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Joe Biden Scrambles For Presidential Campaign Money With High-Dollar Fundraisers After Jumping Into Race Late

PHILADELPHIA (CBS/CNN) -- Joe Biden is kicking off his presidential bid with a fundraiser in Philadelphia on Thursday night that includes some of the biggest names in Pennsylvania state politics. Sen. Bob Casey, former Gov. Ed Rendell, and former Philadelphia Mayor Michael Nutter are expected to attend, according to an invitation obtained by CBS3.

Next month, he'll attend a Los Angeles fundraiser at the home of celebrity designer Michael Smith. And a fundraiser is in the planning stages in South Carolina, home to the first-in-the-South primary.

It's an unusual move to hold a fundraising event on the very first day of a presidential campaign, but the former vice president's scramble for campaign money underscores how critical posting a big fundraising number will be to Biden's third bid for the presidency.

Biden, the 20th Democratic candidate to enter the race, starts from behind.

Nine of his Democratic rivals entered April with at least $6 million in cash reserves. Meanwhile, President Donald Trump, the Republican National Committee and an affiliated committee have an even larger war chest: $82 million in the bank.

Biden himself is aware of the challenge, telling supporters on a Wednesday conference call that he "would be judged" by the fundraising performance in the opening days of the race, according to one person on the call.

Biden supporters say they are off to a strong start.

Alan Kessler, a Philadelphia lawyer and prominent Democratic fundraiser who is raising money for Biden, said he's had an "unbelievable" response to Thursday's fundraising event that organizers began planning only a week ago.

"I've not made one call or one request where the recipient has said 'no,' Kessler told CNN. "I'm batting 1,000 in terms of responses."

He's asking for $2,800 donations, the maximum an individual can donate in the primary. Kessler estimates about 100 or 125 people would attend the event at the home of Comcast executive David Cohen. But many more who can't attend also are sending in checks, Kessler said.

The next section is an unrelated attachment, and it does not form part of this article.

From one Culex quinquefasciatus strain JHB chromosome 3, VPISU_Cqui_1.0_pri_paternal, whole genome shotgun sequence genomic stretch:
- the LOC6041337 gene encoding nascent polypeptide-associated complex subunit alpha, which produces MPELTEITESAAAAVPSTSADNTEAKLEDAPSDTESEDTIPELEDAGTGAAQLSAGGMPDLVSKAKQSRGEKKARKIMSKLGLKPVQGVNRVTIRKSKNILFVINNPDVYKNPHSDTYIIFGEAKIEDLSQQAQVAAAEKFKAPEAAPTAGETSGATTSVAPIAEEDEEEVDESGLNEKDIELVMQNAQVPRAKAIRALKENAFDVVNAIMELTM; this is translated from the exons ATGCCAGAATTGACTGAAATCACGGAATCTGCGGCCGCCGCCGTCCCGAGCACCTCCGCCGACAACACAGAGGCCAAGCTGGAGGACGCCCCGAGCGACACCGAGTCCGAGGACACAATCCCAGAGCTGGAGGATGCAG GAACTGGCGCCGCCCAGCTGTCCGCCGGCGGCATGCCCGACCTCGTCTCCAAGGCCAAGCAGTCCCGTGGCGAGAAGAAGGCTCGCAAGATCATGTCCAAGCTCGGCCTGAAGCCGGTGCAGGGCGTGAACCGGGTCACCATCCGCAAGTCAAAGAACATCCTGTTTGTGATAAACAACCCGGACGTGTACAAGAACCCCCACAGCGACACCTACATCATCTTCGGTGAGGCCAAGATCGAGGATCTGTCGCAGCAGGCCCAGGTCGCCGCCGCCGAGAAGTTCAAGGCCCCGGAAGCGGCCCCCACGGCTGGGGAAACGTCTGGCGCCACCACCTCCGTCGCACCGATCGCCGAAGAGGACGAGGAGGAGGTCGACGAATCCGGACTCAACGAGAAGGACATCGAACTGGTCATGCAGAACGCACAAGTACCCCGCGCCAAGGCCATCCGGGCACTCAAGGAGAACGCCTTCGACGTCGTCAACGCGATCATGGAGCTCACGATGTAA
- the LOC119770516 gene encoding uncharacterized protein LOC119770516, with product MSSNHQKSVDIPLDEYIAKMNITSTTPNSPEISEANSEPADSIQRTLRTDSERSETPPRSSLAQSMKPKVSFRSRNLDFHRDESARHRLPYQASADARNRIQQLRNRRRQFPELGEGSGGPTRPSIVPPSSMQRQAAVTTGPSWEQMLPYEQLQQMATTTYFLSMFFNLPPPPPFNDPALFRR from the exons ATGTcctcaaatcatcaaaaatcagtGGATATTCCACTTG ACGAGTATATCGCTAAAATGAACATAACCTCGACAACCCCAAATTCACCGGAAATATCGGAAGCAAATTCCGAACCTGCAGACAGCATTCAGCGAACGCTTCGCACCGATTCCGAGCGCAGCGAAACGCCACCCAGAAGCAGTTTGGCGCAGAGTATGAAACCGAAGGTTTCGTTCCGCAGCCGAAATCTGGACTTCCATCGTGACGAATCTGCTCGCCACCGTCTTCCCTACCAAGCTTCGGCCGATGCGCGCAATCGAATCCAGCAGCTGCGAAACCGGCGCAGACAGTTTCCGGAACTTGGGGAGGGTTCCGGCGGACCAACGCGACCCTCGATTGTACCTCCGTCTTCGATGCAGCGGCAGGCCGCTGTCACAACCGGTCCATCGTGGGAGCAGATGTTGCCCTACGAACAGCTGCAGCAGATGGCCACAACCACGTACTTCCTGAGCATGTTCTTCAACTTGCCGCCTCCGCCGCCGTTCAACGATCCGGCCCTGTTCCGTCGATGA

Given Biden's near-universal name recognition, "I don't think he's handicapped at all by getting in a little later than a number of the candidates," he added.

Organizers hope to raise $500,000 at Thursday's event, according to a person involved in the planning.

Richard Harpootlian, a lawyer in Columbia, South Carolina, who is in the early planning stages of a Biden fundraiser in the Palmetto State, said he raised $30,000 in 12 hours once it became clear that Biden was entering the race.

"If other people are having the same experience, then fundraising won't be a problem," Harpootlian told CNN.

Harpootlian, a veteran of South Carolina politics, was an early backer of Barack Obama's presidential campaign and raised money for both of Obama's successful White House bids. He said Biden will win support because he "is the one person in this race" who can oust Trump in the general election.

"Democrats are more pragmatic than I have ever seen them in a presidential race," Harpootlian said. "The main goal is not about the green plan or 'Medicare for All' or any of those issues. It's about who can stop the pain, who can beat Donald Trump."

Fundraising challenge

The political action committee Biden established in 2017, American Possibilities, raised a respectable $2.6 million over the two-year midterm election cycle and spent nearly half a million dollars to support Democrats running for Congress last year.

But Biden has never been a prolific fundraiser on his own.

He raised roughly $11 million, including money transferred from his Senate campaign account, during his brief 2008 presidential bid. That was well short of his $20 million fundraising goal in the race.

He dropped out following a weak showing in the Iowa caucuses.

By comparison, Vermont Sen. Bernie Sanders -- the fundraising leader of the 2020 field -- collected $18.2 million from individual contributors during the first 41 days of his candidacy. And in a sign of grassroots strength, small-dollar donations or $200 or less made up 84% of his haul.

Even as some big-name Democratic bundlers have defected to other campaigns, Biden still has access to the pool of political financiers, such as Kessler and Harpootlian, who helped underwrite the Obama-Biden ticket's successful White House campaigns.

A May 8 fundraiser in Los Angeles will he hosted by two other Obama bundlers -- Smith, who decorated the Obama family's private quarters at the White House, and his husband James Costos, who served as US ambassador to Spain during the Obama administration. The Hollywood Reporter first reported on the event.

Other bundlers plan to play the field before settling on a single candidate.

Robert Wolf, a longtime Democratic donor and Wall Street veteran who raised money for Obama and Hillary Clinton, told CNN that he will donate $2,800 to Biden on Thursday to show early support.

But he's still spreading his money around.

He said he's donated to seven other Democratic candidates so far: New York Sen. Kirsten Gillibrand, New Jersey Sen. Cory Booker, South Bend, Indiana, Mayor Pete Buttigieg, former Texas congressman Beto O'Rourke, California Sen. Kamala Harris, California Rep. Eric Swalwell and Ohio Rep. Tim Ryan.

"It's so early still," Wolf said. "We want a diverse slate, and we want people's voices to be heard."

(©Copyright 2019 CBS Broadcasting Inc. All Rights Reserved.The-CNN-Wire™ & © 2019 Cable News Network, Inc., a Time Warner Company contributed to this report.)

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